Right, so Jeff Bezos asked Alexa to buy him something from Whole Foods and by virtue of not being a human, Alexa heard “buy Whole Foods.”
This is how it happened:
No but seriously, Bezos is trying to put grocery stores out of business. He’s a “greedy bastard,” just like those fuckers at Jana who are set to make like $300 million on Amazon’s acquisition.
And in case you missed it earlier this week, Bezos is a guy who can multi-task. See, while one hand is busy shoving brick-and-mortar grocers into an early grave, the other hand is putting the final nail in the coffin for department stores by launching “Prime Wardrobe”.
But here’s the thing you need to understand about Karen Short over at Barclays. She’s looked at this and from where she’s sitting, it’s entirely possible that Kroger or Wal-Mart tries to outbid Jeff for Whole Foods.
Specifically, she says those bids could be $50 or higher. Importantly, one of the reasons Karen thinks it makes sense for Wal-Mart to give it a go is because Godzilla vs. King Kong “is not only a theme but a reality.”
Based on ~$750M in synergies and various ranges on net debt/EBITDAR leverage, we believe KR and WMT could bid $50 or higher. While any list of potential acquirers is likely broader than just KR and WMT, we focus on these two retailers in this note since they are the two retailers investors have been the most focused on. We base our analysis on our current CY2017 estimates for both KR and WMT, and assume 300 bps of price investments (or $480M), no step up in D&A and a range of financing scenarios spanning 100% equity to 100% debt-financed.
1) No other U.S. asset gives AMZN access to the top 50 DMAs in the U.S. Said differently – while AMZN might be determined to acquire a bricks and mortar asset – WFM is the optimal solution for AMZN. All other assets are suboptimal by a wide margin – as a result – it is in any competitor’s best interest to bid for WFM to keep WFM out of AMZN’s hands.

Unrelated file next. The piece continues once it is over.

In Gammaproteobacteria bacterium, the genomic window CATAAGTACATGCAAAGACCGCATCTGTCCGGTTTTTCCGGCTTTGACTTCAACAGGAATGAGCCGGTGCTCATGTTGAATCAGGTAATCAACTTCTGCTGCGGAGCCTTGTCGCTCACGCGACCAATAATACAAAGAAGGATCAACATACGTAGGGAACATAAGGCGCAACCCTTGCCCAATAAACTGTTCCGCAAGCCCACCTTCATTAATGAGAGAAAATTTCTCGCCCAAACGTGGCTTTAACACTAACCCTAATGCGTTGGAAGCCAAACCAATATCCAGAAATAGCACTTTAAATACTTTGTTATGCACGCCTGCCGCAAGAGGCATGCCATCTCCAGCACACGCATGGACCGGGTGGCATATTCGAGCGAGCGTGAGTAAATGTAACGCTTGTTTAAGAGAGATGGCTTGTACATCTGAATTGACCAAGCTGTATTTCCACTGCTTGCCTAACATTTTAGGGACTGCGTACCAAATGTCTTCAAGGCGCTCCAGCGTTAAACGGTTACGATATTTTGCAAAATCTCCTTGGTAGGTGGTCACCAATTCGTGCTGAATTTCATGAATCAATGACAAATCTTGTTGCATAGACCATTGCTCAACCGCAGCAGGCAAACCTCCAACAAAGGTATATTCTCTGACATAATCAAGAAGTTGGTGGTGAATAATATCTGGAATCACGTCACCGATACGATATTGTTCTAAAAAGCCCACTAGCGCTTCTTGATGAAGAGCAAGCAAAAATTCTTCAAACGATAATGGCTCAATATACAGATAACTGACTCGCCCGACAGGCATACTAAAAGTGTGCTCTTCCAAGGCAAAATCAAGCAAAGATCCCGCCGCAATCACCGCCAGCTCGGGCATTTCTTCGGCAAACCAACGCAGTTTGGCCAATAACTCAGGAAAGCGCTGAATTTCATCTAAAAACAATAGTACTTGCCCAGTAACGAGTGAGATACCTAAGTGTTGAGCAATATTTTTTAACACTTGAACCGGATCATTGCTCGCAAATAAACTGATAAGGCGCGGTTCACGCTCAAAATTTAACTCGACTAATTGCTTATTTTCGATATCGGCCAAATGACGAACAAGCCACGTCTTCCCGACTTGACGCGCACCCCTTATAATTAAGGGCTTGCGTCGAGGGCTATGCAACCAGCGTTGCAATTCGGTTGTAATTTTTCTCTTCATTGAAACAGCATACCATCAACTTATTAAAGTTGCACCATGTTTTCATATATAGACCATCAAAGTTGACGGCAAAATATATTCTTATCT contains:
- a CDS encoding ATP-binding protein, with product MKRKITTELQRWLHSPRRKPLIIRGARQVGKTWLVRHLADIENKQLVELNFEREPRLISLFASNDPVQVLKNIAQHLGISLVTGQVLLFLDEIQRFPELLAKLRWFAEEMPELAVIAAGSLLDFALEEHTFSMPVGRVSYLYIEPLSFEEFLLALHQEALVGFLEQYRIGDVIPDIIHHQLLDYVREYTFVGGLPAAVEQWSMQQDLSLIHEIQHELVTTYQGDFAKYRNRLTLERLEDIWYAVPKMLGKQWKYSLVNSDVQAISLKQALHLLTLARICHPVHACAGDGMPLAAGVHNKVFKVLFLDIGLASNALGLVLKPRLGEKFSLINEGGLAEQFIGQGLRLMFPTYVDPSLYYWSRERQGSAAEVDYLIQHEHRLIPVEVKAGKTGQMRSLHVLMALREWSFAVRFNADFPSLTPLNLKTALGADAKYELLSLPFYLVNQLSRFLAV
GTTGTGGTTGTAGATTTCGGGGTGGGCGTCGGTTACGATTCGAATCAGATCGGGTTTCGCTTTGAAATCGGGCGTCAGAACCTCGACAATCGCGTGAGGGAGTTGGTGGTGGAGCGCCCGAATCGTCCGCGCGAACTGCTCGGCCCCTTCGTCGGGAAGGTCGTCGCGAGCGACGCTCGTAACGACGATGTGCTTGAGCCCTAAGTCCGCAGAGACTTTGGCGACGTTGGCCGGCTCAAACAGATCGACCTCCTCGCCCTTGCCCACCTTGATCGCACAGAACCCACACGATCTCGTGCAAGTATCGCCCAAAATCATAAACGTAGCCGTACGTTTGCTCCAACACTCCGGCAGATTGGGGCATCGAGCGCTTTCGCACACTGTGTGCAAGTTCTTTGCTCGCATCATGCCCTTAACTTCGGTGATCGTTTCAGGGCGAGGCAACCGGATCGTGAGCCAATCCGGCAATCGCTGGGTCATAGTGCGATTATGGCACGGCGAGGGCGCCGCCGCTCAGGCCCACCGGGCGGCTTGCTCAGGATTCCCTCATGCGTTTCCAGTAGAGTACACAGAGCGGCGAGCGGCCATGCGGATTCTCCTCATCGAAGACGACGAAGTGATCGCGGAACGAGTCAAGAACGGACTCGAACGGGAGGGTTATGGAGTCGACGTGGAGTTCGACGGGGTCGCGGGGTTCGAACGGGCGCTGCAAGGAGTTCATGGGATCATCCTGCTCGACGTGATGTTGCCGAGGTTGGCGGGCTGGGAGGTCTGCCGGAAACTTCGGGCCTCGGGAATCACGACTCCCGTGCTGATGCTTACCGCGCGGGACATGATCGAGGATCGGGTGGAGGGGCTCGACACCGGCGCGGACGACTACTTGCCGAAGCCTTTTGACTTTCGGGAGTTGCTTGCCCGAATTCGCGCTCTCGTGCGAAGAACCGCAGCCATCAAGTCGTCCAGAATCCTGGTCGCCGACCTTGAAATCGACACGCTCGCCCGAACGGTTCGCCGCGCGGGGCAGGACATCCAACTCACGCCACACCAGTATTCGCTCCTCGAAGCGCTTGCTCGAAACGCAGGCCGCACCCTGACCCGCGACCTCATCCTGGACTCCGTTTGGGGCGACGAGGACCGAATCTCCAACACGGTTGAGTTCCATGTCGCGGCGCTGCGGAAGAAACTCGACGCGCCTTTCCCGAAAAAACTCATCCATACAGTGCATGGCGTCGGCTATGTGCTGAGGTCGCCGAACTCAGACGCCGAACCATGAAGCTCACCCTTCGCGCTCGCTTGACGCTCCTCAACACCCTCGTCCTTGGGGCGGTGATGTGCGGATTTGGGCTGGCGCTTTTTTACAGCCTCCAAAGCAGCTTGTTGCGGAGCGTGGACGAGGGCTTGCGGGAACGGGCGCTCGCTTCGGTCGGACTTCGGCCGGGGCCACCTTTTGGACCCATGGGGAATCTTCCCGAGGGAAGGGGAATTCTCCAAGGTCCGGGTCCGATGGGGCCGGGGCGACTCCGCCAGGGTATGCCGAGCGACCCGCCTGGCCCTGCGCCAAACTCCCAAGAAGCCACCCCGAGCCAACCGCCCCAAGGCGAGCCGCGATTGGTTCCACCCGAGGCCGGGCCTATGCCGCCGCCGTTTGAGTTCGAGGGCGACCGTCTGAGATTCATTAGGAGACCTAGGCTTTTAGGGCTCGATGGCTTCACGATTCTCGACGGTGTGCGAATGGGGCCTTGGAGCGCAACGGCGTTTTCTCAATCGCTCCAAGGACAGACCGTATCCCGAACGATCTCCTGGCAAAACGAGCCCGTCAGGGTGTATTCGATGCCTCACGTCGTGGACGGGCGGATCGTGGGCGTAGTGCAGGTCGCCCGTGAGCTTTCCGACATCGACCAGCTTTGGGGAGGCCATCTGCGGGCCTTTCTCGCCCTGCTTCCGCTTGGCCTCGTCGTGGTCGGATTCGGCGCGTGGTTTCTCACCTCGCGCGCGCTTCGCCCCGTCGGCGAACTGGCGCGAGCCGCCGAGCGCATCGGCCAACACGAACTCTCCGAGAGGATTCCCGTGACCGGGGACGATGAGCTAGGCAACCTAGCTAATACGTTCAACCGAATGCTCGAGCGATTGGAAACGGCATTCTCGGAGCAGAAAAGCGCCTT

2) Potential strategic bidders can rationally outbid AMZN based on synergies.
3) Our rationale for KR: a) we believe a 100% debt-financed bid at $50 could be +6.3% accretive, and a bid up to $60 would still be accretive; b) a transaction between KR and WFM would make strategic sense as it prevents an AMZN and WFM deal (which is a significant threat to KR) but; c) KR is strong in many areas where WFM is weak; and d) WFM is strong in areas KR is weak. Specifically, KR is strong at operating efficiently in a decentralized model; KR has best-in-class customer analytics. WFM is strong in prepared foods – a significant area of opportunity at KR. Lastly, while KR has consistently communicated a desire to maintain its investment grade rating. We believe the current management team would consider temporarily sacrificing it in order to complete a transformational deal.
4) Our rationale for WMT: a) we believe a 100% debt-financed bid at $50 could be +2.2% accretive – and a bid up to $70 would still be accretive; b) it would prevent WMT’s most formidable competitor – AMZN – from becoming even stronger in food; c) King Kong vs. Godzilla is not only a theme but a reality – never underestimate the competitive dynamics in this industry. Separately, WMT has shown a willingness to be aggressive as evidenced by its purchase of Jet, ShoeBuy, Moosejaw, ModCloth, Bonobos all within the last yr.
5) Why WFM wants to “marry” AMZN: Tinder analogies aside, a superior bid is a superior bid – and as stated in the Town Hall – the marriage has not yet been consummated. While we believe this transaction saves face for John Mackey by facilitating a graceful and victorious “exit” – shareholders’ come first.